Frequently Asked Questions

Liquid Cooling FAQs

When we introduced the CryoVenom R9 290 liquid cooled graphics card, VisionTek made liquid cooling nearly Plug and Play, which was great for more experienced PC enthusiasts. However, there are some PC DIYers who are new to liquid cooling, who may want to upgrade their PC, but not know how. This section explains the basics of liquid cooling, and the benefits of making the change.
A water cooled PC system works a lot like the cooling system of a car. Both systems take advantage of the basic principle of thermodynamics: heat moves from warmer objects to cooler ones. In a PC, the sole purpose of the system is to transfer heat away from critical computer components as quickly and effectively as possible, and to dissipate that heat through the system’s radiators.    A typical PC liquid cooling loop consists of the following components: A water block. The so-called “cold head” absorbs heat from the microprocessor. Liquid flows through the water block and over micro fins inside the unit. The micro fins boost the surface volume and allow for optimal heat transfer to the liquid that flows through the water block. As liquid flows through the unit, it absorbs the heat and moves it out of the component. A radiator. Equipped with one or more cooling fans, the radiator cools the heated liquid that runs through it and exhausts absorbed heat from the PC case, cooling the heated liquid that runs through it in the process. The larger the radiator, the more effective the cooling process is, and a lower liquid temperature can be achieved. A reservoir. A liquid reservoir holds additional liquid and helps the system stay free of air. A water pump. The water pump provides circulation for the coolant, allowing for more effective heat transfer throughout the entire loop. Without a water pump, the heat transfer does not work because the liquid coolant will not flow throughout the... Read more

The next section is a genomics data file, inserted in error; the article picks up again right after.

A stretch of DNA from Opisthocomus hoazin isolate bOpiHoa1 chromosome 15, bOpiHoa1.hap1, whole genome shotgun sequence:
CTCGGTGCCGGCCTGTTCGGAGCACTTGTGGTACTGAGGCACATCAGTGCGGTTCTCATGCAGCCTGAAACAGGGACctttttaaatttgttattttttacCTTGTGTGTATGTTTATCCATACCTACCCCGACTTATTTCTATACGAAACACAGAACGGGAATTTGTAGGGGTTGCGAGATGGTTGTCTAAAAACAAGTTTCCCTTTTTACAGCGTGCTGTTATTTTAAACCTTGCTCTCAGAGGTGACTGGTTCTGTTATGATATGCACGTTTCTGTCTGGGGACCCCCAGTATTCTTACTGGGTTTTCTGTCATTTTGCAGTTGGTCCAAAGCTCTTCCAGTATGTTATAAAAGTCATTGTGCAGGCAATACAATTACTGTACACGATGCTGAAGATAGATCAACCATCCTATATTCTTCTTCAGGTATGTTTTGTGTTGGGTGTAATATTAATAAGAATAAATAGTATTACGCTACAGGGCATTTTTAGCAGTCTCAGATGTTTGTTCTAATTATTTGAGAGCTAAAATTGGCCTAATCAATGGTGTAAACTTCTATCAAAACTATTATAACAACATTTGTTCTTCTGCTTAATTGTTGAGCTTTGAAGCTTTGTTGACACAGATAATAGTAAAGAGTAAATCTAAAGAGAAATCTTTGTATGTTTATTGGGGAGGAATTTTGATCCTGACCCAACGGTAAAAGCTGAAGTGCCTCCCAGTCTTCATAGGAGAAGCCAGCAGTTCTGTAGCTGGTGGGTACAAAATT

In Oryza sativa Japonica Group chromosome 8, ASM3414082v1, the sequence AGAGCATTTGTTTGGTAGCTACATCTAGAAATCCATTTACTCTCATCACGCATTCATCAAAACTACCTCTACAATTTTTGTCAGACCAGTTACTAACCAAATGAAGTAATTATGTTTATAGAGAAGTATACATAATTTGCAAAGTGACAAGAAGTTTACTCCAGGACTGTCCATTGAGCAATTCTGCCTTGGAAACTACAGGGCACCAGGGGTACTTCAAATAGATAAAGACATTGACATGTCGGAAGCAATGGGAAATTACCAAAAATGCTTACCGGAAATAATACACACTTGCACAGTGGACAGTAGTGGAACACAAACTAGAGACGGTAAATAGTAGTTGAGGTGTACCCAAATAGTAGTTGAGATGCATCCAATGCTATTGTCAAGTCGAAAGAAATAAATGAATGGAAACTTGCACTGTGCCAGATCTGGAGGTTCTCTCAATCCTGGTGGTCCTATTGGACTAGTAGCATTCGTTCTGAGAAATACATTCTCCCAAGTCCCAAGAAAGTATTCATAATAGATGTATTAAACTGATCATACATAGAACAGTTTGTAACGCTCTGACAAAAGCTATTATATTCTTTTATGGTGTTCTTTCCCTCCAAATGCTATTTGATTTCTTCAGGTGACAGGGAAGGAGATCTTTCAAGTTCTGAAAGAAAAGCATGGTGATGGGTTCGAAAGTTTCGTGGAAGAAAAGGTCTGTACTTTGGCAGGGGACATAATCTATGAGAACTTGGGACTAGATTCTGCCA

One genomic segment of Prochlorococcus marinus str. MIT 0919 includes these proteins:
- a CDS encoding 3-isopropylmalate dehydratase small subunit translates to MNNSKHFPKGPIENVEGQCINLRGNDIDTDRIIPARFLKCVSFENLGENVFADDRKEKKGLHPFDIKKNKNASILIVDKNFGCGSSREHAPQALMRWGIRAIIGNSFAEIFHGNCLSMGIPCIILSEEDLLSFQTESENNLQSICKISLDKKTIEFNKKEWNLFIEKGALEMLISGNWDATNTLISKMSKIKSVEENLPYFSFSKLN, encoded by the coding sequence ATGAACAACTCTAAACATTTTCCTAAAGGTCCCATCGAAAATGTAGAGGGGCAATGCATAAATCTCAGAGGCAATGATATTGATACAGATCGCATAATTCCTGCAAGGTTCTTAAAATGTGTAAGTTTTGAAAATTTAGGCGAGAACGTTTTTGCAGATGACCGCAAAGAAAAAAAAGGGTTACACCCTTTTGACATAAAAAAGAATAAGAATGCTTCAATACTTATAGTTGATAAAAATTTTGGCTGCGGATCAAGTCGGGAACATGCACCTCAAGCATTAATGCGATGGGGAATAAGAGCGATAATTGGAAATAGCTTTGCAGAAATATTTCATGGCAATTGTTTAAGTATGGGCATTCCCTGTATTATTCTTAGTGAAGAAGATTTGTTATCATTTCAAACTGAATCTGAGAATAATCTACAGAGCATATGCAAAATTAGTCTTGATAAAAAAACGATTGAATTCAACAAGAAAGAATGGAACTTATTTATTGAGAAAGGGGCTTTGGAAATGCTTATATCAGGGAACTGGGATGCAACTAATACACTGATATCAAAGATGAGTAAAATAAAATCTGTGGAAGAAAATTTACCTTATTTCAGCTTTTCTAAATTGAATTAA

When set up correctly, a liquid cooled system does not require substantially more maintenance than a traditional air cooled system. However, a PC user does need to regularly check the system to make sure the liquid level is optimal and that the coolant is clean. It is recommended that coolant in a liquid cooled PC is changed every 12 months. This will ensure that the system is clean. Additionally, regular checking that all seals are still water tight and that your tubing is free of cracks or discolorations is... Read more
In addition to low noise levels and overall cooler temperatures, a liquid cooled system can often be overclocked, boosting a PCs performance. The majority of today’s graphics cards and CPUs can be overclocked, but often have an underclocking or throttling function that keeps the component running at optimal performance levels. By liquid cooling these components, the hardware is able to constantly run at the highest performance levels, resulting in unmatched performance.    The key benefits of a liquid cooled PC are: Unparalleled cooling performance. Increased lifespan of components. Great overclocking potential. Silent operation. Improved computing power per cubic unit due to slim design (stacking... Read more
Modern age CPU microprocessors are creating twice as much heat as they were five years ago, and this is even more true for modern GPU microprocessors. Today, the most powerful dual-processor graphics card can generate as much as 380 watts of heat.    Many modern high-performance gaming PCs and workstations use multiple processors and graphics cards to ensure the best possible experience and workflow, but efficient cooling can be a problem. Removing such a high amount of heat in a small environment like a computer chassis is traditionally done at the cost of uncomfortably high noise levels.    Liquid cooling (also known as water cooling) is the best solution for rapid heat removal. It is the only solution that allows for successful heat removal from critical PC components with the lowest sound levels possible. Water blocks also offer lower profile cooling solutions than fans or heatsinks, which means PC users can get double the compute power in the same cubic footprint. Additionally, liquid cooled components have drastically lower operational temperatures than their air cooled counterparts, which increases the overclocking potential of these... Read more